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If It Itches, Scratch It!

by rock oakeson

We've all had them. Very embarrassing experiences. I'm talking VERY embarrassing ones. They're the ones we don't tell even our best friend.

But I have learned that being completely open and honest about everything is the best therapy in the universe. I think we should all come out of every closet and let the world see us as we really are. When you give no power to the opinions and judgments of others, they can't hurt you. I've watched judgmental people, groups, and even large organizations become absolutely impotent to affect me-all because I have nothing to hide and am joyful and proud of who and what I am.

So, in keeping with my own therapeutic advice, I would like to share my most embarrassing moment with all of you. (Exciting, isn't it)?

Although a Jew by birth, I was adopted into a Mormon family very early on and raised that way. So after a couple years at Brigham Young University, I felt compelled to serve a two-year mission for the church. They sent me to Hawaii to learn Japanese (Provo's "Mission Training Center" was not built yet), then on to Sapporo, Japan.

Both Hawaii and Japan were the two most humid places I had ever lived, and as humiliating as it was in front of all the other Elders in our mission, I started getting "jock rash." And boy, did I get it bad! It started in the usual area, then spread up onto my chest and down my legs! For almost three linear feet, I was red and oozy, up and down the front of my body.

I tell you this by way of background information. I haven't gotten to the really embarrassing part yet.

When I returned home after the two years, I was still affected and reeling from my itchy/scratchy affair. And I eventually returned to BYU to finish my last semesters before receiving my Bachelor of Music degree. While there, even though I applied stinging/burning medicine on myself every morning and evening, I often could not endure any longer the itchy agony I was going through. So naturally, when nobody was looking, I just had to scratch violently in places only Homer Simpson or Al Bundy wouldn't be discrete about. (I usually sat at the back of classrooms).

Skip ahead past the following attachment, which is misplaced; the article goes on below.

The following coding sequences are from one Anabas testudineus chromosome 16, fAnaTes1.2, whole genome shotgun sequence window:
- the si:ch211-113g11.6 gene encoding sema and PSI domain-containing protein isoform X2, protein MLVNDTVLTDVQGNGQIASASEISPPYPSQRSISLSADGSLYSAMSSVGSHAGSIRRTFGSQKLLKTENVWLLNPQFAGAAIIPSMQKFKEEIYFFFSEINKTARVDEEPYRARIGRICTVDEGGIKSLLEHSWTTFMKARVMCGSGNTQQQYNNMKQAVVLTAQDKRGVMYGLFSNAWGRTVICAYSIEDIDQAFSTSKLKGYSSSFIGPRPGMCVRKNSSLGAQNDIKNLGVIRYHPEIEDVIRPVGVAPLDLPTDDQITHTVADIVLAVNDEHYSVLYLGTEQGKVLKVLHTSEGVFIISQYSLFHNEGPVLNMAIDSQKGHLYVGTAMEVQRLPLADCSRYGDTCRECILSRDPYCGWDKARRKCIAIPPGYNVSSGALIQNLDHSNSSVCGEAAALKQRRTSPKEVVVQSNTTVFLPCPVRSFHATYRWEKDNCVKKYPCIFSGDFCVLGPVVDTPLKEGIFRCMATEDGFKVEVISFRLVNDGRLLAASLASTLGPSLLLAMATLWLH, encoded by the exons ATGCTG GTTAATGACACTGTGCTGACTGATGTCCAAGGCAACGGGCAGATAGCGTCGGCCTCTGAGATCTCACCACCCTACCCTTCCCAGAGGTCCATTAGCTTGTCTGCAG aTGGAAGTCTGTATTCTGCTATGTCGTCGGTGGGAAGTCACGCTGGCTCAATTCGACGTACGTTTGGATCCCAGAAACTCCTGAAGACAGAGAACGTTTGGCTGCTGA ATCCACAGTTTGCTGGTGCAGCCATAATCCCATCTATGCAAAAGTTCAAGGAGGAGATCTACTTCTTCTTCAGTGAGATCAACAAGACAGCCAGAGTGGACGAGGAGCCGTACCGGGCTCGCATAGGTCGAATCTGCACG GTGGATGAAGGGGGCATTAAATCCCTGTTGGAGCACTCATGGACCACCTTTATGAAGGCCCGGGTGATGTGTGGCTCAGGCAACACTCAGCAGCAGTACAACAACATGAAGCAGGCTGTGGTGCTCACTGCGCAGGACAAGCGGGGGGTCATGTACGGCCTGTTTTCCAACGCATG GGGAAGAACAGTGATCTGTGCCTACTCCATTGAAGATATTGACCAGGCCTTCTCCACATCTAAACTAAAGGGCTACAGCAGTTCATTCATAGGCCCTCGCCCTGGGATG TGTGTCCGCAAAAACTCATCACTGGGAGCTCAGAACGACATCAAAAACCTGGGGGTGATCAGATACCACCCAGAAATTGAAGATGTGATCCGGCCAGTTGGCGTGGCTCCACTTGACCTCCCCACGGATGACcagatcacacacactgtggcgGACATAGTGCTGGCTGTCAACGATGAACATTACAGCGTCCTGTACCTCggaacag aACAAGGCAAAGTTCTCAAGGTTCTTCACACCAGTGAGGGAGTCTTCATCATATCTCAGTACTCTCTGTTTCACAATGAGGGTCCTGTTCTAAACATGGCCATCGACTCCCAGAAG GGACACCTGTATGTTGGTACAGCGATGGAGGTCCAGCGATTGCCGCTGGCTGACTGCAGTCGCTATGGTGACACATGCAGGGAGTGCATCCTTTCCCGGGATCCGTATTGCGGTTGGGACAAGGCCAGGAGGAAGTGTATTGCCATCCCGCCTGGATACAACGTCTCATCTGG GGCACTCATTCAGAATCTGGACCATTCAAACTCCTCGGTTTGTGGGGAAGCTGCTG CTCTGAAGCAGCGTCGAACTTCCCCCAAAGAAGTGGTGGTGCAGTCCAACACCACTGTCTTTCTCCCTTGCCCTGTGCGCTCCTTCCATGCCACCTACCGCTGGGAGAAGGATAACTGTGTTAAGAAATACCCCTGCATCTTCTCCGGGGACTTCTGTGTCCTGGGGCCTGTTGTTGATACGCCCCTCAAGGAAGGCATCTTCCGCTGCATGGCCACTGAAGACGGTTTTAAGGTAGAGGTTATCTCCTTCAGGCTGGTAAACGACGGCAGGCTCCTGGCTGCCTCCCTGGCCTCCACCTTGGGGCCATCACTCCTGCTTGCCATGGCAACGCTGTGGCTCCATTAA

The awful rash was slowly going away millimeter by millimeter by the end of my first semester back from Japan. But one day it was itchier than usual. I was on the fifth floor of BYU's main library in the center of campus (this floor was the "Music Library"). As I stood alone in the aisles of the stacks of music scores (at least, I thought I was alone), I just had to unfasten my belt, unzip my zipper, pull my pants down to half mast and insert both hands into the front and back of my temple garments-and let my fingernails go to work.

You can't possibly imagine how pleasant it can be to scratch such an intense itch, especially over such a large area in that region of your body. I'm sure the look on my face reflected this tactile, celestial ecstasy. I think my eyes had even rolled to the back of my head.

Can you picture this? I mean, I was going at it for at least a good minute, and looking every bit as blissed-out as imaginable. Suddenly, right in the middle of this sensory nirvana, I heard a familiar voice that pretty much electrocuted me back to reality:

"What an interesting activity, Rock," it said. "This isn't something I'd do in a public place, if I were you."

Shit! It was my "Theory of Baroque Counterpoint" professor! My face must have turned redder than my crotch as I realized that, with everything hanging out the way it was (if you catch my drift), he would now know that I was Jewish. His facial expression has been indelibly etched into my mind: total disdain mixed with abject horror, kind of like what you would expect from an Amish man trapped inside a light bulb factory.

I quickly organized my parts, tucked my shirt into my trousers, zipped and buckled. When I looked up again, I couldn't believe that he was still there staring! Only now the look on his face was as if one of those light bulbs had just turned on over his head. Apparently he just realized (or verified) something, then turned and quickly walked toward the Men's room.

Well, there you have it. Thank you for letting me share. Now go thou and do likewise with your own experiences. You'll feel much better. As for my professor, all I can say is that he seemed so much happier the rest of the semester, walking with a definite lilt and speaking with a cadence he had not allowed himself before. Oh, by the way, I got an "A" in my counterpoint class. Don't ask me why.